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We would like to thank L. Zipursky, H. Herschman and K. Shuai at UCLA for critical reading of the manuscript and providing suggestions, and L. Hutnick at UCLA for cloning the S100β promoter. We would like to acknowledge J. Wong (Baylor College of Medicine), J.E. Johnson (University of Texas Southwestern), D. Levy (New York University), K. Shuai (University of California at Los Angeles), J.E. Darnell, Jr. (Rockefeller University), J. Bromberg (Memorial Sloan-Kettering Cancer Center) and S.C. Landis (National Institute of Neurological Disorders and Stroke) for sharing critical reagents. This work is supported by National Institutes of Health (NIH) RO1 grant (MH066196), a Beckman Young Investigator Award, a Sloan Research Fellowship, a Klingenstein award and a National Alliance for Research on Schizophrenia and Depression award to Y.E.S., NIH program project grant (HD006576) to J.d.V. and Y.E.S. and NIH NS44405 to G.F.

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Supplementary information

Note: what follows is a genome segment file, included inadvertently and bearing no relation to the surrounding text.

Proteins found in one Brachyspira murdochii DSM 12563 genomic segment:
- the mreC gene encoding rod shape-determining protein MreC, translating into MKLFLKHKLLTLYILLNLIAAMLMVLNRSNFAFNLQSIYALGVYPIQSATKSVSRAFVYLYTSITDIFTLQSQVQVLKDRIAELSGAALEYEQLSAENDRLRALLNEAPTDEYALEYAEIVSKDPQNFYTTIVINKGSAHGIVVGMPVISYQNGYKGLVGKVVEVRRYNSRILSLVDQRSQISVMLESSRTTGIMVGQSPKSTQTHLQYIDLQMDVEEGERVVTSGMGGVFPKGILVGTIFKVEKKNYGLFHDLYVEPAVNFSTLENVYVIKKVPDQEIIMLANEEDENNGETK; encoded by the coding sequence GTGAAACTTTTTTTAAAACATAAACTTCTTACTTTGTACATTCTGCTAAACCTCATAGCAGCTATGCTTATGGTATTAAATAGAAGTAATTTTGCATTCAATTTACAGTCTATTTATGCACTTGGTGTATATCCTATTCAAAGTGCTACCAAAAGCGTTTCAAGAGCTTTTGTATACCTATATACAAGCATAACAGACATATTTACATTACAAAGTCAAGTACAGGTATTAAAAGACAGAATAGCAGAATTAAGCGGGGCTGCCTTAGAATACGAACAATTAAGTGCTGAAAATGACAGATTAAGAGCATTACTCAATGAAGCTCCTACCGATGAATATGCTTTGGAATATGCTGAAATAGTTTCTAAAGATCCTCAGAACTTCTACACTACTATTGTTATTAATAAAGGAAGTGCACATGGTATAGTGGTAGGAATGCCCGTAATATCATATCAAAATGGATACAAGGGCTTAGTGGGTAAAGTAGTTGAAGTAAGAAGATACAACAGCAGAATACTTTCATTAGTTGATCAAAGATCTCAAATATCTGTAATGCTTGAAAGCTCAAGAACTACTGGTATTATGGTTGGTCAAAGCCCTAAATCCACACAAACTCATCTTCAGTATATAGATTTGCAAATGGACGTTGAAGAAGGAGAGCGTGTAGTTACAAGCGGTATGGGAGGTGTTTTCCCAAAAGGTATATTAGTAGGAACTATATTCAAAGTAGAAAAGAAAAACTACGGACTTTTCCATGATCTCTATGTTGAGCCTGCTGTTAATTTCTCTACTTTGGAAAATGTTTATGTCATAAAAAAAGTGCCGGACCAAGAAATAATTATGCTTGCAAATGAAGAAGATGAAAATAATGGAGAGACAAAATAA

Supplementary Fig. 1

Astrocyte differentiation is impaired in LIFR-β knockout, CNTF/LIF compound knockout and STAT3 conditional knockout. (a) Western blot analysis of GFAP in the P0 mouse spinal cord from LIFR-β knockout mice and P3 mouse cortices from CNTF/LIF double knockout mice show defect in astrogliogenesis. (b) Immunostaining analysis of GFAP (green) in spinal cord sections of E18 STAT3 mutant mice. (PDF 808 kb)

Supplementary Fig. 2

A schematic representation of the JAK-STAT pathway. Cytokine LIF binding to the cell surface receptor gp130 and LIFRβ induces sequential heterodimerization of LIFRβ and gp130, which leads to tyrosine phosphorylation and activation of the associated JAK tyrosine kinases. Once activated, JAK stimulates phosphorylation of gp130, LIFRβ, and STATs (STAT1/3). pSTATs then dimerize and translocate to the nucleus to activate gene transcription after recruiting the transcription coactivator CBP/p300. (PDF 279 kb)

Supplementary Fig. 3

STAT binding site within the Jak1 promoter is conserved between human and mouse. (PDF 73 kb)

Supplementary Fig. 4